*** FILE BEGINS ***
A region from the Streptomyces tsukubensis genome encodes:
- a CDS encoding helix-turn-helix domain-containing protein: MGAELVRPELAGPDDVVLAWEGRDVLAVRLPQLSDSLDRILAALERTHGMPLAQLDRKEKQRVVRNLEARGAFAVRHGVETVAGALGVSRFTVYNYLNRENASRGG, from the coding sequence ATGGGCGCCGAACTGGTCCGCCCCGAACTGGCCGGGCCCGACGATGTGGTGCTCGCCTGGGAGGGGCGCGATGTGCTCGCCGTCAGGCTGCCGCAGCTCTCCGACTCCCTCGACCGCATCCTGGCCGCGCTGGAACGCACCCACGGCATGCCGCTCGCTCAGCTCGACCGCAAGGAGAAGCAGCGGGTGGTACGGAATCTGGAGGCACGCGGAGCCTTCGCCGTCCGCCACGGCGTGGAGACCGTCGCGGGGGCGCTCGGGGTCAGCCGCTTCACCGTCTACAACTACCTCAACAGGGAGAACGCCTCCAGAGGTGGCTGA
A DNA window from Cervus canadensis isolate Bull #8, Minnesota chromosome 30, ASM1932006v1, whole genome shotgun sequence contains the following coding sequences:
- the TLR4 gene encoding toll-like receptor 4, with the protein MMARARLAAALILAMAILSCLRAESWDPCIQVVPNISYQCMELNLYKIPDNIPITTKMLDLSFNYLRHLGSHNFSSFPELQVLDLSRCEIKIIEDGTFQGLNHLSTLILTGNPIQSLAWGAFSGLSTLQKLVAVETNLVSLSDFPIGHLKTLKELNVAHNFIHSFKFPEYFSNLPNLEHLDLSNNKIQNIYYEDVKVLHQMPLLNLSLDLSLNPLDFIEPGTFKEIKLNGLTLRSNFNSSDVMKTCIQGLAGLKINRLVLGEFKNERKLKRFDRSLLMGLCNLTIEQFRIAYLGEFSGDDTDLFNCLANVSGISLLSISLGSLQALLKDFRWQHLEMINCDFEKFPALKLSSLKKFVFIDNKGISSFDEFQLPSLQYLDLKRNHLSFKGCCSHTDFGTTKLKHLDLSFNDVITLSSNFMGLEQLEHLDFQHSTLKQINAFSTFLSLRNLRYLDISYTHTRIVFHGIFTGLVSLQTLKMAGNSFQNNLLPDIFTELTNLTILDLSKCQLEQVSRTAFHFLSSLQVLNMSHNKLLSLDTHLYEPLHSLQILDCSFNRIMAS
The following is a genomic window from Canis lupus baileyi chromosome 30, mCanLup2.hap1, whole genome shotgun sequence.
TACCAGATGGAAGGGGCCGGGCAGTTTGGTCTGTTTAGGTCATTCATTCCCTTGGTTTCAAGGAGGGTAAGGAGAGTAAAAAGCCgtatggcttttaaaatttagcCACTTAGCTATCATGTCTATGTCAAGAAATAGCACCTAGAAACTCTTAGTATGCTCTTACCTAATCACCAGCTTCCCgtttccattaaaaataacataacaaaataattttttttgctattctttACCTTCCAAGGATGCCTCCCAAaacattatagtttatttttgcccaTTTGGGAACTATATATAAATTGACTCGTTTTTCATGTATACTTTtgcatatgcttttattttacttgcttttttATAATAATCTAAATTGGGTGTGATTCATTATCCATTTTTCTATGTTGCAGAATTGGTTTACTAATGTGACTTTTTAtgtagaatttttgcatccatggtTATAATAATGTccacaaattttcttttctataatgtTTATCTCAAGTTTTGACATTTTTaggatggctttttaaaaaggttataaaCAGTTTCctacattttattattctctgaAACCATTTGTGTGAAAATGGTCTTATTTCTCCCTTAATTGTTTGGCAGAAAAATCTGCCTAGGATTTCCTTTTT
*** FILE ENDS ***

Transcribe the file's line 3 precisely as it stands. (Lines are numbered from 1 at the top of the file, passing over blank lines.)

A DNA window from Cervus canadensis isolate Bull #8, Minnesota chromosome 30, ASM1932006v1, whole genome shotgun sequence contains the following coding sequences: